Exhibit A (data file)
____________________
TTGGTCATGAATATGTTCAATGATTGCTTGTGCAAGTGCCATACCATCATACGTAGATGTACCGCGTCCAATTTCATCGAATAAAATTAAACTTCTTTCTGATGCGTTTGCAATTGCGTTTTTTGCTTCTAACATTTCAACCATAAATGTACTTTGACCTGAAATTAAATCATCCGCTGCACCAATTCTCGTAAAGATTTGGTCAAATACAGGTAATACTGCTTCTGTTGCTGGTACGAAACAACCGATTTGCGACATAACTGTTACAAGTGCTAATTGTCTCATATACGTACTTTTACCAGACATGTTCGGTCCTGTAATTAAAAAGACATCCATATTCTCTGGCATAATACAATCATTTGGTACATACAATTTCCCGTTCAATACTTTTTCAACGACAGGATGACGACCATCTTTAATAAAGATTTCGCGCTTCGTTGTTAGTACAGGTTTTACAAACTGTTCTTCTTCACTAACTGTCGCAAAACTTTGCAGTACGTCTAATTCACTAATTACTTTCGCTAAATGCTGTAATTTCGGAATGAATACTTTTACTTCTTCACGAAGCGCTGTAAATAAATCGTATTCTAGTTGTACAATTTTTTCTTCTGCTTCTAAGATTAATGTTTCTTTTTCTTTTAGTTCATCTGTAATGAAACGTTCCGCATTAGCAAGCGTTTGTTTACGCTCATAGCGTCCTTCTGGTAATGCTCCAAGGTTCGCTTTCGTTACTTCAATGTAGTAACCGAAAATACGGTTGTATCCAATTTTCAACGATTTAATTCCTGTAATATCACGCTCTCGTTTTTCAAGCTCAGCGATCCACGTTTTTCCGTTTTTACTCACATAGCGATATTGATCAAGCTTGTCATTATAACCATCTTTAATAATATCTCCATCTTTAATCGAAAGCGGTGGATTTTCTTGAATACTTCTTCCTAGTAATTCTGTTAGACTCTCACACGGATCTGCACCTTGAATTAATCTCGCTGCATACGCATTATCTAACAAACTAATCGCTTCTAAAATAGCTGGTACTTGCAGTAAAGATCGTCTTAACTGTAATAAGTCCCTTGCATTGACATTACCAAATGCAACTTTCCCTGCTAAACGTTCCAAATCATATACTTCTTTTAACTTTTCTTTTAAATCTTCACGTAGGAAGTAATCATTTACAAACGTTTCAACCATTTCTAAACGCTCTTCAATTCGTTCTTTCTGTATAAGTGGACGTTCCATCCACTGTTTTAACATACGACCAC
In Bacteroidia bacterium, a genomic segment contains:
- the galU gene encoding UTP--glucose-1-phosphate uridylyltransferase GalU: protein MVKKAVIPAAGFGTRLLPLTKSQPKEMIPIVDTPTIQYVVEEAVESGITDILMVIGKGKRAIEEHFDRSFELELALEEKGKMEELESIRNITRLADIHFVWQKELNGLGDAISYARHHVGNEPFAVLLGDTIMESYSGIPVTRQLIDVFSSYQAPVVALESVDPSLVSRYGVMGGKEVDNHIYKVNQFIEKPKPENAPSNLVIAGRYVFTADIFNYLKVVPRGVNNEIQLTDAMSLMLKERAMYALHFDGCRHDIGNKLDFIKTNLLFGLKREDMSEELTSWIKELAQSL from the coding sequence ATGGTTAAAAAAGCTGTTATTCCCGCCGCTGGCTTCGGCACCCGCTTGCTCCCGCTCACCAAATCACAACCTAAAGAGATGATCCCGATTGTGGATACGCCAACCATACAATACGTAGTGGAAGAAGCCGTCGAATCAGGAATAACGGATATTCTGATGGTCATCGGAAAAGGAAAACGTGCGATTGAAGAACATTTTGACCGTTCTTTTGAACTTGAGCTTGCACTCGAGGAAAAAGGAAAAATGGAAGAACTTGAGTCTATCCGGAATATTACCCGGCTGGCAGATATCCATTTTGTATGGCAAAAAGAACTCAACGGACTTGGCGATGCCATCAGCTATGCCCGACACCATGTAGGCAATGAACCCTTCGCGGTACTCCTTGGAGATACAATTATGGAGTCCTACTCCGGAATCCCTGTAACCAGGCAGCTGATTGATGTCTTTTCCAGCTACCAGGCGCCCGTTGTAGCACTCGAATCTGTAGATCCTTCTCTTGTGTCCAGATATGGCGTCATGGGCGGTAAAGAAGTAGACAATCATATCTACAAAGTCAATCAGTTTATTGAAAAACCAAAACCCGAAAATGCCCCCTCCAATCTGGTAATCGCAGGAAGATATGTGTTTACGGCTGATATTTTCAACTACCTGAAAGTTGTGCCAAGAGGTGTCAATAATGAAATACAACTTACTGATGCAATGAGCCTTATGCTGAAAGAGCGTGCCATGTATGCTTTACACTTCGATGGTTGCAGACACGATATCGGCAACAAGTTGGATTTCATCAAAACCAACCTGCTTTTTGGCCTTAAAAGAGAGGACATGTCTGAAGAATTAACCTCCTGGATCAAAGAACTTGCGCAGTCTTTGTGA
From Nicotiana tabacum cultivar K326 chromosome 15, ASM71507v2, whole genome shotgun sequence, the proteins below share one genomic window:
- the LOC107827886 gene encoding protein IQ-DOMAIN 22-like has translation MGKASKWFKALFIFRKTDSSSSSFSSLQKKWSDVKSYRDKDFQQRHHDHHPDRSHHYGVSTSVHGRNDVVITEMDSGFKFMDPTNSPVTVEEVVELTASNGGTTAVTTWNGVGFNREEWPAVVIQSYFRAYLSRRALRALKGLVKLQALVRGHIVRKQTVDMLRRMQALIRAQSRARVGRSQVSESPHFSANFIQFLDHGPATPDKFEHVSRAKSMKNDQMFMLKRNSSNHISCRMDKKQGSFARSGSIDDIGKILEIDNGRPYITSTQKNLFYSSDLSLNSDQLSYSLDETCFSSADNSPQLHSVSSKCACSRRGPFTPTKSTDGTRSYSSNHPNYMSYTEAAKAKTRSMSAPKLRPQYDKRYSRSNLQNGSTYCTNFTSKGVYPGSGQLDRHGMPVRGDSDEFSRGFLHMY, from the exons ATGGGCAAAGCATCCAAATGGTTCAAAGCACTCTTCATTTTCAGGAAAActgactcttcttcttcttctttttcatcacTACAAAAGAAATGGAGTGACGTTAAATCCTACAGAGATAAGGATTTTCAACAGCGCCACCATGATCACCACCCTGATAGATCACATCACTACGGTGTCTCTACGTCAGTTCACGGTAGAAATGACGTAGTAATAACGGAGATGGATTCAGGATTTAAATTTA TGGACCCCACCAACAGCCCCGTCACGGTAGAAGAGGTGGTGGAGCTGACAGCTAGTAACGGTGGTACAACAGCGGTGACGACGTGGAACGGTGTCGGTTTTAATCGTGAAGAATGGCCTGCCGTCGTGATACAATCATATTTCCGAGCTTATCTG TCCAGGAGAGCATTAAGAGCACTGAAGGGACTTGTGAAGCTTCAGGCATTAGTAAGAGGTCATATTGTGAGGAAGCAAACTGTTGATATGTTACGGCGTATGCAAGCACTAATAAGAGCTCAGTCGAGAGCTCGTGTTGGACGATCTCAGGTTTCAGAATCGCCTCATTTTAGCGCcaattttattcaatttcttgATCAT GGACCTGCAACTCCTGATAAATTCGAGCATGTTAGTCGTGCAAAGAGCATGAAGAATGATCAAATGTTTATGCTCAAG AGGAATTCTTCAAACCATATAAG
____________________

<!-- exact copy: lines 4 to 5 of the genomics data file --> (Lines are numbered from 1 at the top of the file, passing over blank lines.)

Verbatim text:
From Nicotiana tabacum cultivar K326 chromosome 15, ASM71507v2, whole genome shotgun sequence, the proteins below share one genomic window:
- the LOC107827886 gene encoding protein IQ-DOMAIN 22-like has translation MGKASKWFKALFIFRKTDSSSSSFSSLQKKWSDVKSYRDKDFQQRHHDHHPDRSHHYGVSTSVHGRNDVVITEMDSGFKFMDPTNSPVTVEEVVELTASNGGTTAVTTWNGVGFNREEWPAVVIQSYFRAYLSRRALRALKGLVKLQALVRGHIVRKQTVDMLRRMQALIRAQSRARVGRSQVSESPHFSANFIQFLDHGPATPDKFEHVSRAKSMKNDQMFMLKRNSSNHISCRMDKKQGSFARSGSIDDIGKILEIDNGRPYITSTQKNLFYSSDLSLNSDQLSYSLDETCFSSADNSPQLHSVSSKCACSRRGPFTPTKSTDGTRSYSSNHPNYMSYTEAAKAKTRSMSAPKLRPQYDKRYSRSNLQNGSTYCTNFTSKGVYPGSGQLDRHGMPVRGDSDEFSRGFLHMY, from the exons ATGGGCAAAGCATCCAAATGGTTCAAAGCACTCTTCATTTTCAGGAAAActgactcttcttcttcttctttttcatcacTACAAAAGAAATGGAGTGACGTTAAATCCTACAGAGATAAGGATTTTCAACAGCGCCACCATGATCACCACCCTGATAGATCACATCACTACGGTGTCTCTACGTCAGTTCACGGTAGAAATGACGTAGTAATAACGGAGATGGATTCAGGATTTAAATTTA TGGACCCCACCAACAGCCCCGTCACGGTAGAAGAGGTGGTGGAGCTGACAGCTAGTAACGGTGGTACAACAGCGGTGACGACGTGGAACGGTGTCGGTTTTAATCGTGAAGAATGGCCTGCCGTCGTGATACAATCATATTTCCGAGCTTATCTG TCCAGGAGAGCATTAAGAGCACTGAAGGGACTTGTGAAGCTTCAGGCATTAGTAAGAGGTCATATTGTGAGGAAGCAAACTGTTGATATGTTACGGCGTATGCAAGCACTAATAAGAGCTCAGTCGAGAGCTCGTGTTGGACGATCTCAGGTTTCAGAATCGCCTCATTTTAGCGCcaattttattcaatttcttgATCAT GGACCTGCAACTCCTGATAAATTCGAGCATGTTAGTCGTGCAAAGAGCATGAAGAATGATCAAATGTTTATGCTCAAG AGGAATTCTTCAAACCATATAAG